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US: SUV Drivers Reconsider

by Oliver PrichardThe Philadelphia Inquirer
June 1st, 2005

When he was shopping for a car two years ago, Kyle Kaufmann found everything he wanted in a Ford Expedition: horsepower to haul his 22-foot skiff, cargo space for fishing and golf gear, and more leather than Michael Jackson's Thriller years.

But as fuel prices climbed to record highs this year, Kaufmann took a sales job that had him behind the wheel 750 miles a week.

Like thousands of other Americans, he reached a conclusion that's proving quite costly for the makers of large SUVs:

Some vehicles aren't worth their weight.

"The truck was great, but between the payments and gas, it cost me $700 a month," said Kaufmann, 31, of Marlton. "At that price, I should be driving a Ferrari."

The relentless rise of the SUV has fallen off, and most precipitously for such 7,000-pound behemoths as the Ford Expedition, Chevrolet Suburban and GMC Yukon, recent sales data show.

After a decade and a half of tremendous growth, total SUV sales are down 10.2 percent for the first quarter of 2005. In April, the biggest class of SUVs dropped 21.7 percent from the same month in 2004, according to, a sales-tracking firm.

Industry experts point to a number of causes: sky-high pump prices that show no sign of abating, growing consumer preference for smaller SUVs with better handling and fuel economy, and late-stage product cycles that have many buyers waiting for the next generation of their favorite trucks.

SUVs exploded in popularity during the 1990s. Annual sales more than tripled between 1990 and 2000, when a record 2.98 million were sold.

Built on the same platform as pickups, SUVs coupled the height and off-road performance of trucks with the interior comfort of luxury sedans, commanding top dollar amid America's increasing wealth.

But the sweet spot for monstrous SUVs was "an image thing" that is quickly losing its luster in the era of the $65 fill-up, said Jeff DeFelice, owner of DeFelice Chevrolet in Point Pleasant, N.J.

"It's fading away because now people realize it's just not a good value," DeFelice said. "The guy who went into debt to buy a Hummer is probably real tired of it by now."

The slump is taking its toll on some automakers.

At Ford and General Motors, diminished SUV sales have contributed to falling share prices and the recent downgrade of their bonds to "junk" status.

Having long relied on healthy profit margins from SUVs to buoy their entire product lines, both companies are seeking a foothold in the market for smaller -- or "crossover" -- SUVs, which have been enormously successful for Japanese and European makers.

Based on sedan or wagon platforms, crossovers offer the taller stances and cargo room of traditional SUVs, but with better road agility and fuel efficiency.

Models such as the Lexus RX 330, BMW X3, Acura MDX and Toyota Highlander have helped make crossover vehicles among the fastest growing auto segments, and the only SUV type with increasing market share.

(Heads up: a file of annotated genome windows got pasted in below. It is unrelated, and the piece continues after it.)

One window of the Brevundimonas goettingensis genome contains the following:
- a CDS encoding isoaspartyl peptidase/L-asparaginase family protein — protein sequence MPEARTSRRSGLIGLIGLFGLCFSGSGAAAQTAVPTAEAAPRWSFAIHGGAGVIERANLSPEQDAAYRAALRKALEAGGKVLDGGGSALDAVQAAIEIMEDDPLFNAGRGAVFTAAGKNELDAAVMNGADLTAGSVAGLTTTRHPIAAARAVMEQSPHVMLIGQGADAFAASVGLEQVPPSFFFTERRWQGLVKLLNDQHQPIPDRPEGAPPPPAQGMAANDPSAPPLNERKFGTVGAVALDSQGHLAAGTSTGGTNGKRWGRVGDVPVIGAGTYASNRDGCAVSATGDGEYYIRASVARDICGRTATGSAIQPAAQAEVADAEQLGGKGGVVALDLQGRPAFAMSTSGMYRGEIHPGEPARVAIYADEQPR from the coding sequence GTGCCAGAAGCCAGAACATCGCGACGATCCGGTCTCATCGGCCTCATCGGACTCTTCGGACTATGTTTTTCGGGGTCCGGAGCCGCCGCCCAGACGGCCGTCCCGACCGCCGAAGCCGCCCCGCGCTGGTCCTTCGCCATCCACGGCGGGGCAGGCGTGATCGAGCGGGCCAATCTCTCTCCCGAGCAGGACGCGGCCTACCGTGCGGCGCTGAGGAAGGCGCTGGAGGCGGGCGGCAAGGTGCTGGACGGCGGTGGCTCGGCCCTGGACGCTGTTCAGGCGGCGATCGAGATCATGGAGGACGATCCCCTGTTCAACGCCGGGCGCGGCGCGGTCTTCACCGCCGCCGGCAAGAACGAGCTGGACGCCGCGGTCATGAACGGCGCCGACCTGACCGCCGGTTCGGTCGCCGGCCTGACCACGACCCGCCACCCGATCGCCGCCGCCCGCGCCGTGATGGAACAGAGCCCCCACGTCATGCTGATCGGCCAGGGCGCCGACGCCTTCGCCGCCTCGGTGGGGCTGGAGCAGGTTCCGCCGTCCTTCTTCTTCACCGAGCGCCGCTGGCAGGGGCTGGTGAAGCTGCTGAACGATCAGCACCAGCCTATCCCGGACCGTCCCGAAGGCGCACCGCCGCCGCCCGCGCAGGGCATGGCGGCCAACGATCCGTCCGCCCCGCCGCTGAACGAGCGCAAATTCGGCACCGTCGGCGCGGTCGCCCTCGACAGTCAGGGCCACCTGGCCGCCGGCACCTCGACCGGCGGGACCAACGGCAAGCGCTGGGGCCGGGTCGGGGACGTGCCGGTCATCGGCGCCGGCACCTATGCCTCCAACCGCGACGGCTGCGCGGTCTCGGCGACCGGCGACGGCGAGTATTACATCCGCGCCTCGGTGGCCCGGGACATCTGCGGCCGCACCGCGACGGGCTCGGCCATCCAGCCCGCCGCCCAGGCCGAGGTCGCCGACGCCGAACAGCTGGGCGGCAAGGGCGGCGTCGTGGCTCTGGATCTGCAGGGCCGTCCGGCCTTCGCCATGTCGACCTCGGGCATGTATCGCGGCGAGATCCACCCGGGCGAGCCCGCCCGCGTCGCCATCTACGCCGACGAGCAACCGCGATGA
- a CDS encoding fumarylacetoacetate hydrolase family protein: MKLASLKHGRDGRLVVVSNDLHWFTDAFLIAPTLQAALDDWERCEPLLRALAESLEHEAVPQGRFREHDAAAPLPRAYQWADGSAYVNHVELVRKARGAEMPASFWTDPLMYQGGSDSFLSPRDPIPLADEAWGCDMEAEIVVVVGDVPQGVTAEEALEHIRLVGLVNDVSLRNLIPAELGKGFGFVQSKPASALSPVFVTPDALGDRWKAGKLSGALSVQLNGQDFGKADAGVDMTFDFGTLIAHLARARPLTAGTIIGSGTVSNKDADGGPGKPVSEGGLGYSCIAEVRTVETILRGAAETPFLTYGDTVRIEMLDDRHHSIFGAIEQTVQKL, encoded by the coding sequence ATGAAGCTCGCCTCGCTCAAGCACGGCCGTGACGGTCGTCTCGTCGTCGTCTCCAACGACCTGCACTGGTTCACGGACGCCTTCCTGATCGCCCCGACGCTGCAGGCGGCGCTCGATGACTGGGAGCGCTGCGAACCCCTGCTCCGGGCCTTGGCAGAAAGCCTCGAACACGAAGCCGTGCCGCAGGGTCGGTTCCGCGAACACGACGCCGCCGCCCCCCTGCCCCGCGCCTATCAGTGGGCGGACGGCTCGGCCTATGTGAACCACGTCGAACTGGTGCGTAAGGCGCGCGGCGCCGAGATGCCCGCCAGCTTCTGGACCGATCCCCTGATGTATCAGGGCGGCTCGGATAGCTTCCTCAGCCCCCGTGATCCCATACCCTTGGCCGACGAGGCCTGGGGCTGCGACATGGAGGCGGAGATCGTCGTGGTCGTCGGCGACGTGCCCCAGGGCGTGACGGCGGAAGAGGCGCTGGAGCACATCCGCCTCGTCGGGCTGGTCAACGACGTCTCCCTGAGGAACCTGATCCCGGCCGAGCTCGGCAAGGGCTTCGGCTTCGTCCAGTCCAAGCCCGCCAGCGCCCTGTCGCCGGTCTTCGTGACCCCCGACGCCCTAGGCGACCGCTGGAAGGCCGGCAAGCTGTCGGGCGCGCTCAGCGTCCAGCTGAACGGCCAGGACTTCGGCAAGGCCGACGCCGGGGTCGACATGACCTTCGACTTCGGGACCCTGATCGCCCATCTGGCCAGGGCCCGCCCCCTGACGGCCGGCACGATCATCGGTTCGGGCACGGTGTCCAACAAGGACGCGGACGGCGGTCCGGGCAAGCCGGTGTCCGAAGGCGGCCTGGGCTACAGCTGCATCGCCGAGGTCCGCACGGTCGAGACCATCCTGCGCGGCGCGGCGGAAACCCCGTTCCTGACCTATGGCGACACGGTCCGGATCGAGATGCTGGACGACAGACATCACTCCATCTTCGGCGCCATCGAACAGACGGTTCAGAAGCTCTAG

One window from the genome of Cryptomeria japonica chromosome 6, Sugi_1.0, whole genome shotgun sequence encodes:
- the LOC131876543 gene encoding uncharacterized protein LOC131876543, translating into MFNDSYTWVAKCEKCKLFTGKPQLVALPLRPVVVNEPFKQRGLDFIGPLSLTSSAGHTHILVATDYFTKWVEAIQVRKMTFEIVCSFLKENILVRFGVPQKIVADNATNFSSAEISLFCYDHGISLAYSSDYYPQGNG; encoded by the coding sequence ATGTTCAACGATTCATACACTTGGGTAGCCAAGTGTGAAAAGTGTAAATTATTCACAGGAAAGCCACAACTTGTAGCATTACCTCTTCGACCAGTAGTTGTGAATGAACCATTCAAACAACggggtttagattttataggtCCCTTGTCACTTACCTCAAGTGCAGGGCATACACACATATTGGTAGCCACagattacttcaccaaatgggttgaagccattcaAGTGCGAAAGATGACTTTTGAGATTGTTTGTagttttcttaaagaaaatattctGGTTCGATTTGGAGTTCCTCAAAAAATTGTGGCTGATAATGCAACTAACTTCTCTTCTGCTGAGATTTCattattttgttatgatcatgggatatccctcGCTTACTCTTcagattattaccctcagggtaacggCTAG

Car companies are taking notice. GM plans to launch more than a dozen crossover models in the coming years. To boost efficiency even further, Ford, Toyota and Lexus have released gas-electric hybrid versions of their crossover SUVs.

In April, the national gas average hit a record high of $2.28 a gallon, up from $1.26 in 1990 and $1.51 in 2000, according to the AAA.

Prices now hover at $2.11 a gallon.

Still, GM executives, who saw sales of large SUVs plummet by 35.6 percent in April, insist that fuel prices have had only a "marginal impact" on flagging sales.

Fuel prices are not "the primary cause" of weak SUV sales, said GM spokeswoman Deborah Silverman, adding that a late product cycle -- GM will offer redesigned Suburban and Yukon models for 2007 -- and the rise of crossovers are more significant factors.

For many drivers, however, the lure of smaller SUVs is all about gas prices.

Take Carmen Pagan: A commercial truck driver from North Philadelphia, she feels claustrophobic in small cars. A few years ago, Pagan settled on a Chevy Tahoe and its 15 miles per gallon.

But as the cost of fill-ups crept above $60 a week, Pagan reconsidered her needs, opting instead for a Lexus RX 300, which gets closer to 20 miles per gallon and costs only $40 to fill.

She expects to save more than $1,000 a year on gas.

"I just need enough space to fit a barbecue grill and some beach chairs," said Pagan, 33. "I still get that with the Lexus, but I'm saving money."

The sheer number of choices available in today's vehicle market could put a permanent dent in large SUV sales, said Walter McManus, a former GM economist who is now an analyst at the University of Michigan's Transportation Research Institute.

A few years ago, drivers who wanted high seating and ample cargo space had little choice but to buy a large SUV, he said. That's no longer the case.

"If all you ever wanted was that feeling of being above other people on the road, and you can get that look without some of the cost ... then you'll do it," McManus said.

Drivers who tow boats or campers, haul heavy loads, or travel off-road will still buy SUVs, but they are "fewer in number," McManus said.

So on car lots across the country, sales managers are offering steep incentives to keep their SUV inventories from stagnating.

And truck owners such as Kaufmann, who wants to unload his Expedition for a midsize pickup, are seeing the bottom drop out of resale values.

"I listed mine for $500 less than the dealers are asking, but the market seems flooded with these things," Kaufmann said. "I'll probably have to trade it in."

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